Sunday, 28 July 2019

MEASUREMENTS: "Noisy" Switching Power Supplies vs. Lithium Battery Packs (12V battery with RME ADI-2 Pro FS & Topping D10 DAC results)

Perhaps we don't think about it much or give it enough credit. I believe one of the advances in the last few decades that has provided the foundation for technological progress we enjoy today is the lithium ion battery. Li batteries were commercially released in 1991 and since then, thanks to the energy density available, combined with increasingly efficient electronics, all kinds of things these days can run off battery power - cars being the poster-child of this advancement...

A few weeks ago, I showed the little Class-D amplifier system running off a battery. How about we try out my RME ADI-2 Pro FS on batteries:

What you see here is the device connected to the Talentcell 6000mAh 12V Li-Ion battery pack. Since the RME ADC has become my standard for measurements in the last year, I have wanted to make it "portable". Talentcell makes an even smaller 3000mAh 12V battery which would work fine. While a little larger in size and weight, the 6000mAh unit is still lightweight and will be able to power the ADC/DAC for >5 hours - enough for any recording and measurement I would want to do in a single sitting.

Tuesday, 23 July 2019

SUMMER MUSINGS 2: Multichannel and the audiophile. MCh streaming with a TV Box. And Thoughts on the Future...

Hope you're all having a great summer... I thought I should take the opportunity to respond to this comment from Steven on the blog post last time broadly and with more details:
Steven 8 July 2019 at 21:07 
What about surround sound? Some of us are into that stuff. ;>
It does change things slightly. USB and S/PDIF won't suffice for lossless 4.0/5.1/and beyond audio data. That leaves HDMI or analog, afaik.
Excellent points Steven.

Surround/multichannel playback is important and sadly rather neglected in the audiophile world. I saw recently that the TAS website posted this article on the "rebirth" of quadraphonic sound.

Hmmm, isn't this actually the "rebirth of the rebirth" of quadraphonic? As I recall, there was a rather significant thing among home theater enthusiasts and audiophiles called multichannel SACD and DVD-A around Y2K :-).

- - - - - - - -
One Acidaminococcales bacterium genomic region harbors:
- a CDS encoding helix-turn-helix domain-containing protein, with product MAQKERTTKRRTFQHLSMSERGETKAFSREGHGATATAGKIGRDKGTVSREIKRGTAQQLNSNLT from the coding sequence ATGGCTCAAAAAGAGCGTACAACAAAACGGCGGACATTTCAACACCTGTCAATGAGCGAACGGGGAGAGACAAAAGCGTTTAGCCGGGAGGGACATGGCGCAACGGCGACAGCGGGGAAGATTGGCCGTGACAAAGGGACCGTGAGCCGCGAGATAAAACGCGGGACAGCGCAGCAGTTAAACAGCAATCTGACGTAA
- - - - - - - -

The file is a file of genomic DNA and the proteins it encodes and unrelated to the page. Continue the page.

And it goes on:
Saturday, 6 July 2019

SUMMER MUSINGS: "How Much Difference Does It Make?" - On Balance and Adequacy for audiophiles.

The other day, I was reading Jim Austin's "As We See It" post on Stereophile titled "How Does the Music Make You Feel?". A relatively sensible article putting forward his and the magazine's perspective around finding "balance" between the subjective and objective sides of the audiophile pursuit. I agree with the central thesis, ultimately it is a subjective decision how one wants to spend time engaged in this hobby based on the emotional effect of music (I hesitate a little to say "music" here because let's be honest, not all audiophiles are in it for the music - sometimes it's the "sound" that's being sought). Music is art and appreciation of art will always be subjective, perhaps even wildly idiosyncratically for each person. Nonetheless, it's not that simple is it if we "look at the forest instead of the trees"? Let's take a higher level perspective and consider the audiophile hobby as a whole, rather than the audiophile him/herself. Are there some principles we might want to keep in mind?

Remember that what I've called "hardware audiophiles" are actually the niche hobbyists Stereophile is speaking and advertising to. I don't think Stereophile is of much interest to the multitudes of "music lovers" who probably are quite happy already with decent bitrate MP3 streaming over cell phones. As discussed before, these two hobbies intertwine but IMO are not the same. In every Stereophile issue, while some pages are dedicated to albums, music reviews, or maybe interviews with artists, the contents mostly discuss hardware products used in reproduction of the music. Our emotional response to reproduced music is a combination of the artistry in the music and science of reproduction. The audio devices used have technical characteristics that are objective and can be measured. As an analogy, in the visual arts world, we might or might not subjectively like the Mona Lisa, but when we look at a reproduction (photograph or scan of it), we can certainly experience and measure the differences between high vs. low resolution copies, and we can comment on or measure other objective traits like color saturation, accuracy, brightness, contrast, etc. compared to the "real thing" under the lighting conditions at the Louvre.

In reading that article by Mr. Austin however, between the personal stories and opinions, I noticed that like in most editorials covering this topic over the years in magazines, it's side-stepping a very important dimension. Achieving "balance" is not just about the way it is done (subjective listening +/- objective measurements), but also about the depth of exploration from which we derive adequacy. In other words, it's not just about whether we subjectively look at a car/woman/man and be captivated by its/her/his beauty, or whether the thing/person is objectively faster/taller/shorter/skinnier, but rather, are these qualities "good enough" for our intentions?

Let's expand on this...